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Pavements net small shopkeepers millions dong a day   2011-03-23 - VnExpress

While enterprises have to struggle hard to get the profit of 10 percent for their investment deals, small shopkeepers on pavements can earn the profit. The pavements in the central area of Hanoi are considered the “goose that laid the golden eggs”.


The lemon teashops in the Cathedral area in the center of Hanoi are always full of customers who fully occupy the pavements. There are so many customers that sometimes they have to take seats on the road. Most of the visitors are young people, or students. The drinks that most of them choose are lemon tea, which is selling at VND8000 per glass. Customers can drink lemon tea with sunflower seeds or dried beef, priced at 5000-30,000 dong. Of course, the prices are exorbitant if compared with the prices at which the same products are sold at other shops in other areas.


The area has become so familiar and crowded that it is now called the “lemon tea cooperative”. The “cooperative” was formed up five years ago, when young people in Hanoi began having the habit of drinking lemon tea. The area near the Cathedral is just 100 square meters in size, but it can receive nearly thousand customers. Every day, the “cooperative” opens from 9 am to 10 pm.


Thanh Nam, a student, told VnExpress that he regularly comes to the teashop in his free time. “This is a kind of favorite drink for young people. Meanwhile, it is wonderful to enjoy lemon tea here, in a fresh atmosphere, where you can admire the ancient cathedral and watch people walking pass,” Nam said


The owner of a shop here revealed that thousands of customers come here every day. “I cannot count the number of customers. I just know that I sell several kilogrammes of lemon a day,” he said. However, he declined to reveal the actual profit he can earn every day.


Here on the golden land plot, the price of everything is exorbitant: a glass of lemon tea is selling at VND8000, a loaf of bread at VND20,000, and a product made of balloons at VND45,000.


Meanwhile, according to VnExpress, in order to make 100 lemon tea glasses, one has to spend 70,000 dong for 0.5 kilogramme of good tea, 46,000 dong for two kilos of sugar and 54,000 dong for three kilogrammes of lemon.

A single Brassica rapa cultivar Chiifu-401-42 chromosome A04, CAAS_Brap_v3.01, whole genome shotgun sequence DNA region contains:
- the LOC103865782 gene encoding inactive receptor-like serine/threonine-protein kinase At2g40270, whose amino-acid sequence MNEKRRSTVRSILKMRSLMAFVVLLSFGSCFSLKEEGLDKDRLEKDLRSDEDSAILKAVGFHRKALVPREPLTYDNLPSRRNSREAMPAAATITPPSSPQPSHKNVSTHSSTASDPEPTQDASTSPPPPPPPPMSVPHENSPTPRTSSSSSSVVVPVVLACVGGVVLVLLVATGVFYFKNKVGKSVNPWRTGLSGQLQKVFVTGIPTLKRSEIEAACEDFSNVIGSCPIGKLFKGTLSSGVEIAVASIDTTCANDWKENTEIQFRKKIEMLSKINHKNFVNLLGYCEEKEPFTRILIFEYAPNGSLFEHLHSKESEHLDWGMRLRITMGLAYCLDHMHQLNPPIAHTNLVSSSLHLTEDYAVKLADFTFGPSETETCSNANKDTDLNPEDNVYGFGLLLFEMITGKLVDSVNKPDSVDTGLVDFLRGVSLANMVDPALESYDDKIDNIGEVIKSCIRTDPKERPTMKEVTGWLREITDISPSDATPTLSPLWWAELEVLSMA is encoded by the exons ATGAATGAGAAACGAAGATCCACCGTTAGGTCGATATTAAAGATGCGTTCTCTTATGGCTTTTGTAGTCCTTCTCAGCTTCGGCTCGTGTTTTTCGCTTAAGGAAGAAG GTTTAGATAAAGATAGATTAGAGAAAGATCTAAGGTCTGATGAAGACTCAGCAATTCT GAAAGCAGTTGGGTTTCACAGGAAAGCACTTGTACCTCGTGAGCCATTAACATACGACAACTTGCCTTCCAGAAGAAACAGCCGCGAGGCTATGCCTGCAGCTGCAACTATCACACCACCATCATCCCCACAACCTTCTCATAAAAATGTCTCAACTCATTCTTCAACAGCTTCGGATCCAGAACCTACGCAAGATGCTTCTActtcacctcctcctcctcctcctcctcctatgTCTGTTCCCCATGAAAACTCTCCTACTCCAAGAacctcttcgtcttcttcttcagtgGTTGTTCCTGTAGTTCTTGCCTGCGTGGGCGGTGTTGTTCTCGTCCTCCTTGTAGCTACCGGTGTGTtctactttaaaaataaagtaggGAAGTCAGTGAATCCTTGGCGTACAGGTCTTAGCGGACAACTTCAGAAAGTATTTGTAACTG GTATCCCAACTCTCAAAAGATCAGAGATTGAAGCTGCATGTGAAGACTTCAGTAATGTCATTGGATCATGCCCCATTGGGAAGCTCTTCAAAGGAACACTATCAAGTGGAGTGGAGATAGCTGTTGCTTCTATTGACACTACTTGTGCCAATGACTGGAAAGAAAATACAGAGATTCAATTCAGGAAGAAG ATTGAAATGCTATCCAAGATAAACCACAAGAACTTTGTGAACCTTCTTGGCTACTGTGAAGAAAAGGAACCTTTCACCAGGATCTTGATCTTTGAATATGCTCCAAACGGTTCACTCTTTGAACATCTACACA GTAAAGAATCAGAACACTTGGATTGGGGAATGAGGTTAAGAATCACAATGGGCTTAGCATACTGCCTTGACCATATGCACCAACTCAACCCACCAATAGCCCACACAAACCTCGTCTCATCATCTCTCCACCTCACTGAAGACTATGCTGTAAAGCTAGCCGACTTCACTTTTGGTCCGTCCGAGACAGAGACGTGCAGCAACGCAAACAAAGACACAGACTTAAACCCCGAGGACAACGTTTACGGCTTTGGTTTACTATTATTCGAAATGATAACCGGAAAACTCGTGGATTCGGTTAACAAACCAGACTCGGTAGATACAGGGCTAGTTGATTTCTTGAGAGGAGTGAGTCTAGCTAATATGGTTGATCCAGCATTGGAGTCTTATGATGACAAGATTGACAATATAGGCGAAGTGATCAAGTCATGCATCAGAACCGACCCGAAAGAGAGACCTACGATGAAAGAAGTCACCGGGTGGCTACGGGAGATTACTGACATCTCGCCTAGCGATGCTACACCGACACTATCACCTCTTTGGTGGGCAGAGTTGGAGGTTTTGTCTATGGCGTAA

After deducting the expenses of 170,000 dong, shop owners will get the fat profit of 630,000 dong for 100 lemon tea glasses. As such, with thousands of glasses sold every day, the owners of the shops can easily pocket five million dong a day.


In Vietnam, a person with a monthly income of 10 million dong is considered a “high income earner”. As such, 10 million dong is equal to two days income of a teashop owner.


Vien, the woman who has been vending tea for many years in ancient streets in Hanoi, also said that she has been living well on the job. She said that the pavements of ancient streets in Hanoi can bring millions dong to vendors, because the customers here are plentiful and rich.


The woman related that the living standard of local residents is higher than that of residents in other residential quarters of the city. Therefore, it is more profitable to sell things on the pavements of ancient streets. A cup of yoghurt can be sold at 20,000 dong, a glass of squeezed oranges at 35,000 dong, a glass of apricot juice at 20,000 dong, while a glass of tea is no less than 15,000 dong.


Meanwhile, the input material prices are relatively low: a kilogramme of oranges, which can make 2-3 glasses of juice, is priced at 25,000 dong per kilogramme, while a cup of yoghurt is priced at 4000 dong. As such, Vien can earn the fat profit of 10,000 dong for every glass sold, and hundreds of glasses sold a day can bring her no less than one million dong.


However, the “businessmen who trade on the pavements” complain that they also have worries of their own. The owner of the lemon tea shops complained that there is no good place for visitors to park their motorbikes. In many cases, people have to park their motorbikes on the roads, and the motorbikes can be seized by the police. Therefore, visitors have to run away every time when they see policemen, and they cannot pay for the drinks.


Hoa, who is vending eggs and bread on Hoan Kiem Lake area, complained that everyday, she has to walk no less than 30 kilometres. “As the pavements here are too expensive, I can only stay for some minutes to sell products. After finishing selling, I have to go away,” she said.

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